The government is keen on introducing a national admissions criteria for social work courses, including a test of the social care values of applicants, a Department of Health (DH) progress report on social work education reforms shows.
The report also states that student placements and bursaries for postgraduate social work students are the top priorities for social work education funding next year, in an indication that undergraduate bursary funding may lose out. The report gives an update on the government’s progress on implementing recommendations from Professor David Croisdale-Appleby’s review of social work education since it was published in February 2014.
The Croisdale-Appleby review found that more consistency was needed in the selection process for social work courses. The review also recommended that student numbers should be “rebalanced towards postgraduate entry” and that priority be given to significantly increasing the funding given to employers for taking students on placement.
On the issue of the selection process, the DH report said that the government is in talks with the Health and Care Professions Council (HCPC) on how the regulator can influence changes to admissions criteria. The government is also “keen to explore” how national assessment and admission criteria can be developed, the report adds.
“The Department believes there is potential for a test to be developed based on social care values (including compassion, dignity, integrity, respect and responsibility) as these are what makes the difference in delivery of care and support services,” the report says.
The DH report says there is scope for regulators to set national tests within a draft bill on regulation of social workers and care workers prepared by the Law Commission. The bill was not included in this year’s Queen’s Speech, suggesting any such legislation would have to be introduced after the next election.
On the issue of practice placements, the DH report says the government intends to increase funding for the student placement component of social work education funding next year.
The social work education budget reduced from £101m in 2011-12 to £90.75m in 2014-15. During that period the availability of the undergraduate bursary was reduced from three years of study to two, while the postgraduate bursary was maintained. The 2015-16 budget will be known early next year but “the top priorities for funding are placements and postgraduate bursaries”, the DH report says.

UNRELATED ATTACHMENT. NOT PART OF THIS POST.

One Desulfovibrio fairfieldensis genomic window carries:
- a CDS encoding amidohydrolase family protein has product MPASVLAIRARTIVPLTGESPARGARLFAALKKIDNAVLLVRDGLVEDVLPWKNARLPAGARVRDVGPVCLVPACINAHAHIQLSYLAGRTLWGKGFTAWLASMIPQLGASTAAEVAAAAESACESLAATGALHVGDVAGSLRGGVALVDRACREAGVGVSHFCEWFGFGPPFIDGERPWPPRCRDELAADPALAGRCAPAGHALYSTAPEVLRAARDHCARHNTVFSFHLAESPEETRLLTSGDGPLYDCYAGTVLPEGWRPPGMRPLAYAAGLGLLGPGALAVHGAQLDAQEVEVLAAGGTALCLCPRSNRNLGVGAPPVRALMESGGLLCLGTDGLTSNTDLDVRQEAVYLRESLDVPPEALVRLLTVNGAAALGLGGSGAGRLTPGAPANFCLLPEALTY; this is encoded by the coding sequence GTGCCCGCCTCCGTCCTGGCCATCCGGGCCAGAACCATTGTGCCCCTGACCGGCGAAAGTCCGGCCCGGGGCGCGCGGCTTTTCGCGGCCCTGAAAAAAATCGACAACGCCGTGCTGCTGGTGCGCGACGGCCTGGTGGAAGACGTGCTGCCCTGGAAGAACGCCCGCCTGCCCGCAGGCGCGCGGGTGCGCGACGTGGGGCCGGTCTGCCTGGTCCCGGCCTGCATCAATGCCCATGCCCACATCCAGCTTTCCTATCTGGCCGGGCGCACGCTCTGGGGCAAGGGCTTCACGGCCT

Other progress updates in the report include:
- The government has commissioned the College of Social Work to develop a proposed model for a continuing professional development framework for social workers. A consultation paper on the scheme and a ‘business case’ for employer investment in social worker CPD will be issued.
- The College has also been commissioned to develop a series of CPD materials. These include an endorsement scheme for best interests assessor training courses, a curriculum guide to inform teaching on the Mental Capacity Act and targeted advice for social workers on dementia.
- The government is working with the social care sector to develop a proposal for formal ‘teaching partnerships’ between education providers and social work employers to “help drive the quality of placements”.
- The government continues to progress the Think Ahead scheme to fast-track graduates into mental health social work. The Croisdale-Appleby review recommended that encouragement be given to “innovative” routes into social work, including fast-track programmes. The two-year Think Ahead programme will begin in summer 2016. The DH report made no reference to the fact Croisdale-Appleby voiced scepticism about the restriction of courses to certain practice areas.
- The DH is consulting on a national assessment for the end of the Assessed and Supported Year in Employment for social work with adults and a knowledge and skills statement for adult social work drawn up by Lyn Romeo, chief social worker for adults.
The Croisdale-Appleby review also recommended that a license to practise should be developed to raise the quality of social work practice. The DH report notes the recommendation but says that introducing the license would require a change of law and would be subject to scrutiny of a detailed proposal including quantification of costs and benefits.
Croisdale-Appleby recommended that once a license to practice was introduced, social workers should face a system of revalidation at least every five years to show that they remain fit to practice and support career-long CPD.